University considering complete ban on tobacco use on campus
The university is currently considering banning smoking on all parts of the University at Albany campus, a proposal controversial among students.
The initiative is being propelled by the Tobacco-Free Steering Committee co-chaired by Dr. Estela Rivero, assistant vice president for student affairs; and Dr. Dolores Cimini, director of the center for behavioral health promotion and applied research.
Smoking legal materials such as tobacco and vapes is currently permitted outdoors as long as it is at least 10 feet away from building entrances and open windows, and 30 feet away from exterior ventilation intakes.
UAlbany spokesman Jordan Carleo-Evangelist said last week that the university expects to have news on the policy soon.
“The university has reached out to many stakeholders during senior leadership’s review of the campus tobacco-use policy,” said Carleo-Evangelist. “The goal of this process is to arrive at a policy that best serves the entire UAlbany community.”
Cimini and Rivero did not respond to multiple requests for comment.
The Center for Behavioral Health Promotion and Applied Research oversees the student peer mentorship group Middle Earth, which lobbied last year against plans for Damien’s to serve alcohol.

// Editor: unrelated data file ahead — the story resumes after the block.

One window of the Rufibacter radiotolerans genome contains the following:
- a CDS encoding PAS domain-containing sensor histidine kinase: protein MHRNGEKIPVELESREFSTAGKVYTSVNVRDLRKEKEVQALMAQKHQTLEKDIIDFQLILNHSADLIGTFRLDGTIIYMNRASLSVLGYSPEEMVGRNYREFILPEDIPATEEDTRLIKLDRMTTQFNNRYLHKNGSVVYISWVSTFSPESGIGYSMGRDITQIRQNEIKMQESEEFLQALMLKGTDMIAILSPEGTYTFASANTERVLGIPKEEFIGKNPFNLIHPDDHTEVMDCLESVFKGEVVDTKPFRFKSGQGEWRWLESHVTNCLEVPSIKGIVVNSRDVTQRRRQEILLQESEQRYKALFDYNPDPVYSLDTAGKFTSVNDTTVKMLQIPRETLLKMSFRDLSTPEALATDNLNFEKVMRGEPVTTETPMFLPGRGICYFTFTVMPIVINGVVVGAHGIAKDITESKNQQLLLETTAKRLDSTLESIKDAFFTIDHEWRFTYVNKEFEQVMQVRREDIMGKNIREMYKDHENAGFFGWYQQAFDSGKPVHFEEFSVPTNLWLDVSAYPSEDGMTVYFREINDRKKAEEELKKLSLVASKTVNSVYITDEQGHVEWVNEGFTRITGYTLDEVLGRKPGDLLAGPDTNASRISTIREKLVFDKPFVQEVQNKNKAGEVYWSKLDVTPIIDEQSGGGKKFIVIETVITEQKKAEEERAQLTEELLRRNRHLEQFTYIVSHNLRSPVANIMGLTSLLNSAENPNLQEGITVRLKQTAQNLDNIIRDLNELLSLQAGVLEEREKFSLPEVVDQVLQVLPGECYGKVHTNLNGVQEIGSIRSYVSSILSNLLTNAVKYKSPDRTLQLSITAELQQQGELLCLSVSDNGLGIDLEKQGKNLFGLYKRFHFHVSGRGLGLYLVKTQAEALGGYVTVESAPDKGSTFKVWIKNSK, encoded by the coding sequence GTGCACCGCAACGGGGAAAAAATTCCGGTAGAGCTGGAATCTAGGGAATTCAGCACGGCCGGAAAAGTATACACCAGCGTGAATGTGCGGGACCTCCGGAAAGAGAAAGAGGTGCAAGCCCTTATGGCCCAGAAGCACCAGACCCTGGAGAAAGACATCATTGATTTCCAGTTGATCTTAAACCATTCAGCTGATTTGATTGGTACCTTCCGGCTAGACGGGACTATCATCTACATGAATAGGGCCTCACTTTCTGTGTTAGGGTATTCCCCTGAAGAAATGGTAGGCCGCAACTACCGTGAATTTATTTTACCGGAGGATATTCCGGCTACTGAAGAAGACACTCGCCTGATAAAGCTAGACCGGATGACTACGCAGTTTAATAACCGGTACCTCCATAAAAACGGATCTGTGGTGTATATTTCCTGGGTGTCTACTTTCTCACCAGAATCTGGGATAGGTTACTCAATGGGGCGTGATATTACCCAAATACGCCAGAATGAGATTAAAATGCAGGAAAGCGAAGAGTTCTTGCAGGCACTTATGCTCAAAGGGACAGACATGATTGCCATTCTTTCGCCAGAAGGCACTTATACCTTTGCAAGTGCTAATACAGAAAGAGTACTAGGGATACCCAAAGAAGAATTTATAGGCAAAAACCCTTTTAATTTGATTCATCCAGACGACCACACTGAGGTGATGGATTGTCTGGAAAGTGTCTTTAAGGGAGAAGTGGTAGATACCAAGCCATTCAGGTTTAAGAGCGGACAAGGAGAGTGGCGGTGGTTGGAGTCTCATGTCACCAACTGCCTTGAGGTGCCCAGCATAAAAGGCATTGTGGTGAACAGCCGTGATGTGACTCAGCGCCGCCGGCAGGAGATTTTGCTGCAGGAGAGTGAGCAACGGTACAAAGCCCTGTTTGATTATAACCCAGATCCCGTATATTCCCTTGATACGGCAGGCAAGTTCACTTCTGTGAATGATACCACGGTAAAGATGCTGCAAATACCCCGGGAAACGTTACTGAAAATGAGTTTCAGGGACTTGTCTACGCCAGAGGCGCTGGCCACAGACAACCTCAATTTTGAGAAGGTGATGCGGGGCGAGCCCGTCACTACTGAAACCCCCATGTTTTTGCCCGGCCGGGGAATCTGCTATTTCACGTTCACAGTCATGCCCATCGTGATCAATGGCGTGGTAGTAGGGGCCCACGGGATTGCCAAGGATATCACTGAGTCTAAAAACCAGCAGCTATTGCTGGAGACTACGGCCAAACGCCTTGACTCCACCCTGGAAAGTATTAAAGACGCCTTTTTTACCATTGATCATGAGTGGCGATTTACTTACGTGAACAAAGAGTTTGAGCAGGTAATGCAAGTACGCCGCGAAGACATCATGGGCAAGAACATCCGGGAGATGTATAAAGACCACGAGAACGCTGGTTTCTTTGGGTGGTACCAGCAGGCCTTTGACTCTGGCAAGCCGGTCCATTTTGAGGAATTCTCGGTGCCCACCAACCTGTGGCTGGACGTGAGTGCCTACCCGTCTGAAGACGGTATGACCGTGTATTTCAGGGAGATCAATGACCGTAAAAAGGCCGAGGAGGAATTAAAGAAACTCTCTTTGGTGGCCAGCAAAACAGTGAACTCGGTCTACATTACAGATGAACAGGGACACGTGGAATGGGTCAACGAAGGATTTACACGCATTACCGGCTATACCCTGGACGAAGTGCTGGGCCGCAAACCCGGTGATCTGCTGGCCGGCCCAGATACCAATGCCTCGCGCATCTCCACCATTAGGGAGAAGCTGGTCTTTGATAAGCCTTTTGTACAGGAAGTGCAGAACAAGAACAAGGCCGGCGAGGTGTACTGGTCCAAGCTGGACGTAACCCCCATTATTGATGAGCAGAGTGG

Middle Earth president Nicole Bulanchuk said the group fully supports the smoke-free initiative.
“Middle Earth is always willing to help any campus efforts that support and promote student health and wellness since this is one of our priorities,” said Bulanchuk.
While the university discusses the possible policy change, students hold varying opinions on the matter.
Olivia Galasso, a freshman studying biology, said the negative health effects of secondhand smoke made a total smoking ban desirable.
“While I believe people should be able to make their own decisions about their body and health, I think a no-smoking policy would be a positive action,” said Galesso.
Freshman art major Emily Vogt’s parents both smoked growing up. She said her experience leads her to valuing student’s freedom to breathe clean air.“People would be upset, but I believe it’s for the better of the community,” said Vogt.
Others strongly disagree with the proposed ban, such as English major Ryan Szpicek.
“Smoking is going to happen anyway. It’s going to be ridiculous and stupidly hard to enforce the policy,” Szpicek said. “Plus students will go off-campus for it if they must, which could spring a whole lot of bad for no good reason.”
It is unknown at this time if the policy will be enacted or what exactly it will entail.